The bacteriophage λ site-specific recombinase (Int), in contrast to other family members such as Cre and Flp, has an amino-terminal domain that binds "arm-type" DNA sequences different and distant from those involved in strand exchange. This defining feature of the heterobivalent recombinases confers a directionality and regulation that is unique among all recombination pathways. We show that the amino-terminal domain is not a simple "accessory" element, as originally thought, but rather is incorporated into the core of the recombination mechanism, where it is well positioned to exert its profound effects. The results reveal an unexpected pattern of intermolecular interactions between the amino-terminal domain of one protomer and the linker region of its neighbor within the tetrameric Int complex and provide insights into those features distinguishing an "active" from an "inactive" pair of Ints during Holliday junction resolution.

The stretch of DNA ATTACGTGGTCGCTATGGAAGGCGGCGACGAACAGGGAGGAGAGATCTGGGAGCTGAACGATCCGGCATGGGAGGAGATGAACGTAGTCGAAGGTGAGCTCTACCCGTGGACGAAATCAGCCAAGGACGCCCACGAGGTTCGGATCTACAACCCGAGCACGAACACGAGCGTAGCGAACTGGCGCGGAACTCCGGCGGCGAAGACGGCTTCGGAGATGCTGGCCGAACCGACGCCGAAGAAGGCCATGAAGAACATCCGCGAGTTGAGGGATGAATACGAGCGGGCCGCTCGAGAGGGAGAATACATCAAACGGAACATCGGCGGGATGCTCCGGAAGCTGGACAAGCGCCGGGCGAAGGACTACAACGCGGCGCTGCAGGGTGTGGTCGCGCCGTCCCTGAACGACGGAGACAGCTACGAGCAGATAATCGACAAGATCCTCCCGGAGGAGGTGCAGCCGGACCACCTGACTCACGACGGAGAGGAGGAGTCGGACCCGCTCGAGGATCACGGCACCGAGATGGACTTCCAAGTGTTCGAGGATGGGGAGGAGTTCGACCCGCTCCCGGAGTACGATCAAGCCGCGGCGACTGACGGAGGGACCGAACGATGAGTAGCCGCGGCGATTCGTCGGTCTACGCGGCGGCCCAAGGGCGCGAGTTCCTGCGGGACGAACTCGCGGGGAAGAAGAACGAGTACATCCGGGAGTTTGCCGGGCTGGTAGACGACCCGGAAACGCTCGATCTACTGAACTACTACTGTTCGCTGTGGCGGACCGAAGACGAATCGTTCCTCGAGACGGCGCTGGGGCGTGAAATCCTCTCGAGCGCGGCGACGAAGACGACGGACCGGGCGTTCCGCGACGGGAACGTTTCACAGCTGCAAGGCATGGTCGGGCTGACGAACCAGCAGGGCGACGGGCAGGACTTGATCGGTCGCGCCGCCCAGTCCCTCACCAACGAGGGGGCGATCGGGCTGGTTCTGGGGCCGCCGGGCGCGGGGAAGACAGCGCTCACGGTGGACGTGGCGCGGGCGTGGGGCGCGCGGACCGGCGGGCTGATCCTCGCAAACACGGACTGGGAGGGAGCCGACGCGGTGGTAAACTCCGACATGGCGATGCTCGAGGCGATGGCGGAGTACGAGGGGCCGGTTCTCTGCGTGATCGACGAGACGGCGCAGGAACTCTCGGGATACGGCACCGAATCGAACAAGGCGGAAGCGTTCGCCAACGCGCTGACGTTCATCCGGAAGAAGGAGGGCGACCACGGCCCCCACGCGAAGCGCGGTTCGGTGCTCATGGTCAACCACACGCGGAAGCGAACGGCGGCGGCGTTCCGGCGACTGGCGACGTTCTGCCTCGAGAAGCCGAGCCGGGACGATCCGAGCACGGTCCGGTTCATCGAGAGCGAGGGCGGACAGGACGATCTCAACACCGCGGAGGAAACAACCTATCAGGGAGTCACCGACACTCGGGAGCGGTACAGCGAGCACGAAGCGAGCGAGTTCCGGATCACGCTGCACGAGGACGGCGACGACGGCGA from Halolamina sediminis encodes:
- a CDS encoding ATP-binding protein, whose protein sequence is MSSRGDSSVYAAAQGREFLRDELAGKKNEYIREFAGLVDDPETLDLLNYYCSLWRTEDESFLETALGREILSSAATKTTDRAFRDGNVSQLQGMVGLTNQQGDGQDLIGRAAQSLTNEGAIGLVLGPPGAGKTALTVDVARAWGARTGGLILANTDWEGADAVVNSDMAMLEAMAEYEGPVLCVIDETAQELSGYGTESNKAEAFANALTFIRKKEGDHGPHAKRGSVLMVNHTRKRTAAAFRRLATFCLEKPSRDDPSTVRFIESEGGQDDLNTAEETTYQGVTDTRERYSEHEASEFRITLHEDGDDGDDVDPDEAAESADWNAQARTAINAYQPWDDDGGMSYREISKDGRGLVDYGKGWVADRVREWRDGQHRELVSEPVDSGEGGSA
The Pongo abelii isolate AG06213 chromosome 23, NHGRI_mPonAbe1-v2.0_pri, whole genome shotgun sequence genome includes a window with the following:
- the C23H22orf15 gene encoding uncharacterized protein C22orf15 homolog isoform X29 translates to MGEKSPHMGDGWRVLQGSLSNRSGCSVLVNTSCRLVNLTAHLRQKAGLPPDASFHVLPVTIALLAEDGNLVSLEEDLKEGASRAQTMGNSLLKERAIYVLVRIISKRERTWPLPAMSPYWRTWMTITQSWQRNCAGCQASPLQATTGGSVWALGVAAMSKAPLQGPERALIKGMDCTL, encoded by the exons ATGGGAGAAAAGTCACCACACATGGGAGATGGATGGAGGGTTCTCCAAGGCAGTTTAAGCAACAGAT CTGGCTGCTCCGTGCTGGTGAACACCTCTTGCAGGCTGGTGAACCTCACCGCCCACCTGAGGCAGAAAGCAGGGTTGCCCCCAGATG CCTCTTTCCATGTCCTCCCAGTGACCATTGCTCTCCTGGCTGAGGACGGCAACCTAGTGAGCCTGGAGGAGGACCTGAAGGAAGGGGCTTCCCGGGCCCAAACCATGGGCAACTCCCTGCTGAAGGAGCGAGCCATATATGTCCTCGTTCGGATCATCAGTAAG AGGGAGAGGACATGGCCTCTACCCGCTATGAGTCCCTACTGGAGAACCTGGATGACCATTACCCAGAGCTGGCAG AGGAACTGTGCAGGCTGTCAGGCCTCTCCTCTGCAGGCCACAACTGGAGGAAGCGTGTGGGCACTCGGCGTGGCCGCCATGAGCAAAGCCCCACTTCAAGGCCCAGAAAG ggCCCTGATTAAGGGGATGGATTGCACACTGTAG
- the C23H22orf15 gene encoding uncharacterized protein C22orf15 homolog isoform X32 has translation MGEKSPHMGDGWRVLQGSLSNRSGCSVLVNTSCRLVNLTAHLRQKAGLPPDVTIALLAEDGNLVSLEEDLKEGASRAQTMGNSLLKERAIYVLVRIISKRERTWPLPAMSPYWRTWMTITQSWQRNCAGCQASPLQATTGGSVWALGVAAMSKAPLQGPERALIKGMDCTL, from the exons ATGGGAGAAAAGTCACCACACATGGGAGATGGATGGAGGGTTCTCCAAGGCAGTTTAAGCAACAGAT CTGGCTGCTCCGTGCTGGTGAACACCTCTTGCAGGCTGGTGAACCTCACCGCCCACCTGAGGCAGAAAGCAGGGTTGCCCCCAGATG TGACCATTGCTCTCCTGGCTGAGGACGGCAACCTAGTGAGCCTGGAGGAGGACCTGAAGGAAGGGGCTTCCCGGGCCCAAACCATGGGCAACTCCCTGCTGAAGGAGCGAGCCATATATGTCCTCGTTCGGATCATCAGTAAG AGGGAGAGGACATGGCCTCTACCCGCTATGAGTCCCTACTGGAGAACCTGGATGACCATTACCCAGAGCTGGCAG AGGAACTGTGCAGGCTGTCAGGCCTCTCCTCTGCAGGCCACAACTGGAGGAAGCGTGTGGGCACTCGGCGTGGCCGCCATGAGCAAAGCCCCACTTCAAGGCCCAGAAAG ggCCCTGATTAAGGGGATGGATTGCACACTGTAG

Bibliographical noteFunding Information:
We thank Christine Lank for technical assistance, Joan Boyles for manuscript preparation, and members of the Landy and Ellenberger laboratories for helpful discussions. This work was supported by National Institutes of Health grants GM62723 and GM33928 to A.L. and GM59902 to T.E.
- E. coli bacteriophage
- multimeric complexes
- protein-DNA interactions
- protein-protein interactions
- site-specific recombination